The etched carbon body is then provided with a glass forming intermediate coating the purpose of which is to react with any oxygen that may enter a crack or rupture and to form a glass-like sealant preventing the oxygen from reaching the carbon surface. In some instances such as when abrasion or erosion resistance are not required, the intermediate coating may be the only protective coating applied to the carbon body. However, for most environments and best oxidation resistance further outer coatings are applied over the intermediate coating.
The low temperature glass forming intermediate coating comprises a primary glass forming species which may be boron, boron oxide, boron carbide, silicon, silicon alloy, silicon dioxide, germania, and mixtures thereof which may be deposited on the etched surface of the carbon body by any convenient means such as chemical vapor deposition or other techniques such as sol-gel impregnation.
The intermediate coating may also contain borides and oxides of zirconium, aluminum, magnesium, hafnium, titanium, carbides of zirconium, hafnium, titanium, nitrides of zirconium, hafnium, titanium, silicon and mixtures thereof. Additionally, the intermediate coating may comprise silicon oxynitride.
Preferably, the intermediate coating partially fills the interstices left as a result of the boron oxide etch. Thus, the void volume produced by the etching step is partially eliminated and the resulting product is essentially the same in its characteristics as the original carbon body.
Silicon may be deposited on the surface of the etched carbon body at a temperature higher than the melting point of silicon, or the silicon may be deposited at a temperature below its melting point and the coated part may subsequently be raised to above the melting point. In either case the silicon, at temperatures above its melting point, "wicks" into and fills the interstices of the etched surface, creating a fully dense surface.
The silicon may react in part with the boron carbide coating that results from the boron oxide etch according to the formula 2Si+B4 C→SiB4 +SiC. Where chemical vapor deposition is used to deposit silicon, x-ray diffraction data indicates that simple SiB4 is not actually formed but a similar and more complex compound results, namely B4 (Si,B,C)H. This probably results from the fact that during chemical vapor deposition of silicon, a hydrogen containing carrier gas is used.
When a silicon alloy intermediate coating is desired, the silicon may be alloyed with one or more other useful elements such as chromium, aluminum, titanium, zirconium, hafnium, vanadium, niobium, tantalum, tungsten, and molybdenum. These elements may be provided in the interstices along with the silicon by suitable deposition techniques as described above, or may be subsequently introduced via a displacement reaction. The free or combined silicon can be displaced in part by any of the above-names species in accordance with reactions similar to the one for titanium as follows:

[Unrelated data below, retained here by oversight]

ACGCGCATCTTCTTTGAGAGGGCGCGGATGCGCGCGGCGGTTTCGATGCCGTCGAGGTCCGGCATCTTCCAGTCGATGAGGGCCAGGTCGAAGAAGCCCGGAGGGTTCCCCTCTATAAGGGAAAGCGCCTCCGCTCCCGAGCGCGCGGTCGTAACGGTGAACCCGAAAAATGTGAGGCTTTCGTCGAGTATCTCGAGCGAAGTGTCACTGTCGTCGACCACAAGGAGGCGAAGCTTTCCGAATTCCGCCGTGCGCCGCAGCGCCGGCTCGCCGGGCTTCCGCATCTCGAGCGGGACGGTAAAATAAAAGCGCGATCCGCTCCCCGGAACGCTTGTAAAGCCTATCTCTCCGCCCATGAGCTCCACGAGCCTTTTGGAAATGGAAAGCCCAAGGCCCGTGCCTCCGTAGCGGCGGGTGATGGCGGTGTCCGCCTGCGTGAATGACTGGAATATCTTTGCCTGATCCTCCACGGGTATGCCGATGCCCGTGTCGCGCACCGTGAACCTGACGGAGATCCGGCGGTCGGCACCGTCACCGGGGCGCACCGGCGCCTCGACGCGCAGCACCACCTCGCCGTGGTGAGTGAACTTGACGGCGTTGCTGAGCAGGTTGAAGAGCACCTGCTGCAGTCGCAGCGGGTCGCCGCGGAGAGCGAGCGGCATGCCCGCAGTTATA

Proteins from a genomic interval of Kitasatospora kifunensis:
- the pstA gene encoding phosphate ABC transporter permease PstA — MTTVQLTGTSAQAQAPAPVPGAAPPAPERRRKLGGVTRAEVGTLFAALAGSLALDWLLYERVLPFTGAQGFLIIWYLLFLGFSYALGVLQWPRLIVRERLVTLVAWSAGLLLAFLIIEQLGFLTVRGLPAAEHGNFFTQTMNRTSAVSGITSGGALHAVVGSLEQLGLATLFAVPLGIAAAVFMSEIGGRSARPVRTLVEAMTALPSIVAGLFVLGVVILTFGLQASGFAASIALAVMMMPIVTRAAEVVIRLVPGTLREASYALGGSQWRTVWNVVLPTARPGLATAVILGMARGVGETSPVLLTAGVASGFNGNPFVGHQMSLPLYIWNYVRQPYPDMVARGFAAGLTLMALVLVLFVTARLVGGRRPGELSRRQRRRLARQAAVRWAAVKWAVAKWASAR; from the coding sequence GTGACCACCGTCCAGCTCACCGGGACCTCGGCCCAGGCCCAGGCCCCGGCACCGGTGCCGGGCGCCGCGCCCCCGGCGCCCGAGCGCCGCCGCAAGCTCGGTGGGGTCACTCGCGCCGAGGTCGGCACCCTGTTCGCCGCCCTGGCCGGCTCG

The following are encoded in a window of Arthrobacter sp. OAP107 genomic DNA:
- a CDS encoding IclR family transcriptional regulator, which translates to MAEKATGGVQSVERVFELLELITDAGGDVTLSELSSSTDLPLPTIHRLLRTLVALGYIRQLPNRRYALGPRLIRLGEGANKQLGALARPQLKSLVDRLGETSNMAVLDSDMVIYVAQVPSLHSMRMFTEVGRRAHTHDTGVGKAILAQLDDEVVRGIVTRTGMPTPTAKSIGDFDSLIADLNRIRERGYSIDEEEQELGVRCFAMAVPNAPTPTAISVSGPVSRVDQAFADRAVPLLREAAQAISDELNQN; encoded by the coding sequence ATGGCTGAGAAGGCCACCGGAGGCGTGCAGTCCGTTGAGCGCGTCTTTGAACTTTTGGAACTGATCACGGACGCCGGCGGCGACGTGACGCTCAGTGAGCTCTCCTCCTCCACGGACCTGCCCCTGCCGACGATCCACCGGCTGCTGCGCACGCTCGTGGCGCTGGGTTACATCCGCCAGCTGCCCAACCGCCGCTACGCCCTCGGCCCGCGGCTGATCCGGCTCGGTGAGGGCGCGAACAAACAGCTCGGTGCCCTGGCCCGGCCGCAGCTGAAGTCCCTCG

TiCl4 (g)+3Si(s)→TiSi2 (s)+SiCl4 (g)
2TiCl4 (g)+SiC(s)+SiB4 (s)+1/2C→2SiCl4 +TiC+TiB2 +1/2B4 C
The use of a boron intermediate coating is particularly desirable when oxidation resistance in the temperature range of 500° C. to 700° C. is desired. Boron oxide is reported to have a melting point in the range of about 450° to 580° C. under ambient conditions. Thus the boron oxide that is formed by reaction of any oxygen that migrates through cracks or ruptures in the outer coating melts and flows into cracks, ruptures, etc. at much lower temperatures than does silicon. This makes boron a desirable intermediate coating where the environment of the carbon part is below the melting point of silicon.
When a carbon body is subjected to thermal cycling such that it is exposed to high temperatures above the melting point of silicon as well as low temperatures in the neighborhood of the melting point of boron oxide, it may be desirable to utilize both a silicon coating and a boron coating.
The boron coating is applied by chemical vapor deposition with the carbon body heated to a temperature above about 500° C., preferably between about 800° C. and about 1600° C. The pressure is maintained between about 0.1 Torr and about 760 Torr, preferably between about 1 Torr and about 200 Torr. A gaseous mixture of a decomposable boron gas, e.g., boron trihalide, preferably boron trichloride, hydrochloric acid, hydrogen, and argon of the following composition may be flowed over the etched carbon body:
______________________________________Gas Flow Rate, SCCM % of Total Gas______________________________________BCl3 440-1500 2.4-14.5H2 200-6000 6.6-15.8HCl 0-7400 0-19.5Ar 2000-32000 60.7-76.2______________________________________
The gas temperature is maintained between about ambient and 1600° C. and the contact time may be varied between about 30 seconds and about 4 hours. A total gas flow rate of between about 100 and about 100,000 SCCM, preferably between about 2600 and about 47,000 SCCM for a reactor having an internal diameter of less than one foot may be used. This results in a boron intermediate coating having a thickness of between about 0.1 micron and 500 microns.
The outer refractory coating may comprise carbides, borides or nitrides of silicon, zirconium, tantalum, hafnium, niobium, titanium, aluminum boride or nitride or mixtures thereof. Additionally the refractory coating may comprise silicon oxynitride.
It is generally desirable to provide an outer coating of silicon carbide on top of the intermediate coating. The provisions of such overcoating is described in the prior art including the aforementioned U.S. Pat. No. 4,515,860 and may be produced by chemical vapor deposition.